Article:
If yesterday's non-record, red-tick close can be attributed to algos applying the wrong ISM seasonal factor to the day, believing it was Wednesday instead of the permabullish Tuesday, today there is no such excuse, which is why we fully expect the unallowed redness with which futures are currently trading to promptly morph into a non-red color especially with the USDJPY doing it best to ramp to 103.000 levels overnight, stopping out all shorts, and push spoos to fresh record highs. It is an algo world after all. It appears that already record low volatility is being pushed even lower in anticipation of numerous imminent data releases, including today's ADP and Services ISM (first, second and final release), tomorrow's ECB announcement and Friday's payrolls number. Which while good for low volume levitation means bank trading revenues continue to deteriorate forcing banks to pitch M&A deals to clients, which in turn result in even more synergies and more layoffs: because in order to preserve the bottom line, crushing real employment further is perfectly acceptable collateral damage.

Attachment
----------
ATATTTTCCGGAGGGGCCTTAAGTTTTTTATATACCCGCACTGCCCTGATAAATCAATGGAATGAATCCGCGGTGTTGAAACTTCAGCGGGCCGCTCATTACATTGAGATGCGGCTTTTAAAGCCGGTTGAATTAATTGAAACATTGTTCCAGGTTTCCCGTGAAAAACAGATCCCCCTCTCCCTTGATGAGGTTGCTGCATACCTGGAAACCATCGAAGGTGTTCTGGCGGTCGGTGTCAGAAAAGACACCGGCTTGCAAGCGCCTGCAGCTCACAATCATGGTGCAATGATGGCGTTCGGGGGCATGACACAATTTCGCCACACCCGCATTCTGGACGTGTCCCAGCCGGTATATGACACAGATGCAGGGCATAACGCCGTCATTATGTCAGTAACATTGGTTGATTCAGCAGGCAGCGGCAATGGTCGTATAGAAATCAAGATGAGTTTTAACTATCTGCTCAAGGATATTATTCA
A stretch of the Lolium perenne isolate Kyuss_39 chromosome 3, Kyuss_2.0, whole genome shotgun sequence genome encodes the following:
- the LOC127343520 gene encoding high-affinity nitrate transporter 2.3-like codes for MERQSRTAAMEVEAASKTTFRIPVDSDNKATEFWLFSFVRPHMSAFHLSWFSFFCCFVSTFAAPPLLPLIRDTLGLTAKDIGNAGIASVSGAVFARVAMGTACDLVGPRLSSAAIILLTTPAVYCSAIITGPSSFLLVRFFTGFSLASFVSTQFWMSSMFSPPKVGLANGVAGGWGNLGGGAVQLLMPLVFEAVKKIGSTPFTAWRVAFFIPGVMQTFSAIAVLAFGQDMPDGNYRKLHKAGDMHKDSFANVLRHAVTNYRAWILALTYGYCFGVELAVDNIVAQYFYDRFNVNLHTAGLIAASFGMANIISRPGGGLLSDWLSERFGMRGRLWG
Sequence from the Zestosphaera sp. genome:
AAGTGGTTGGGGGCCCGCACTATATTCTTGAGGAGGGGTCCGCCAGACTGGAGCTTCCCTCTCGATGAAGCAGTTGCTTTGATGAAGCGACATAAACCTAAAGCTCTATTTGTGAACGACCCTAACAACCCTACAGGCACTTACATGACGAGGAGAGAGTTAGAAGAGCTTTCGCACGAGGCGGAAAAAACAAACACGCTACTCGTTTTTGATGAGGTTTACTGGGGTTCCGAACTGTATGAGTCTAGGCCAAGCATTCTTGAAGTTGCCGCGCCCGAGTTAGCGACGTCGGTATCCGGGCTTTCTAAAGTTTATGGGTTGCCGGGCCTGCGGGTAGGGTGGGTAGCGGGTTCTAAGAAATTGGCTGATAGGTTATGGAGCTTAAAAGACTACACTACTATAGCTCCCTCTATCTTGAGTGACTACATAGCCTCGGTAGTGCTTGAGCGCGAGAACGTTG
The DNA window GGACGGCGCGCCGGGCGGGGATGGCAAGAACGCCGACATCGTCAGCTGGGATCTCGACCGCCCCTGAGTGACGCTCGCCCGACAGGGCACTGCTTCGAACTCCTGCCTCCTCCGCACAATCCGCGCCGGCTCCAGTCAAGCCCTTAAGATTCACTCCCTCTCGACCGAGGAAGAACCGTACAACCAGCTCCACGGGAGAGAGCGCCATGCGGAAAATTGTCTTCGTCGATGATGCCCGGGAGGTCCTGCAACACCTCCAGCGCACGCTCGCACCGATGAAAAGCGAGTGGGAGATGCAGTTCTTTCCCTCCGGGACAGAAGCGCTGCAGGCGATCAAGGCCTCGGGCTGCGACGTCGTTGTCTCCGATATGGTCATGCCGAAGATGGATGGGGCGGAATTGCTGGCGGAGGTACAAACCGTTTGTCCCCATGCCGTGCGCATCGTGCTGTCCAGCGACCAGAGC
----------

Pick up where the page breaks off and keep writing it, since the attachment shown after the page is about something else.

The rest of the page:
Broad US equity markets stumbled out of the gate this morning but it's Tuesday so the BTFT traders rescued it. However, when news of 2 downed helicopters in Ukraine hit, stocks tumbled once again with Russell 2000 (small caps) and Dow Transports (the highest hig beta recently) getting slammed... USDJPy ramp efforts continue to save us from terrible Tuesday. Bonds and FX are not reacting so far...
Considering that both key overnight news reports: the Chinese HSBC PMI (printing at 49.4, vs 49.7 expected) and the Eurozone CPI print from a few hours ago (print of 0.5%, down from 0.7% and below the 0.6% expected), we find it odd that futures are red: after all this is precisely that kind of negative data that has pushed the market to record highs over the past five years. And speaking of odd, considering the ongoing non-dis-deflation in Europe, the fact that Bunds and TSYs are being sold off today makes perfect sense in a New Normal bizarro world.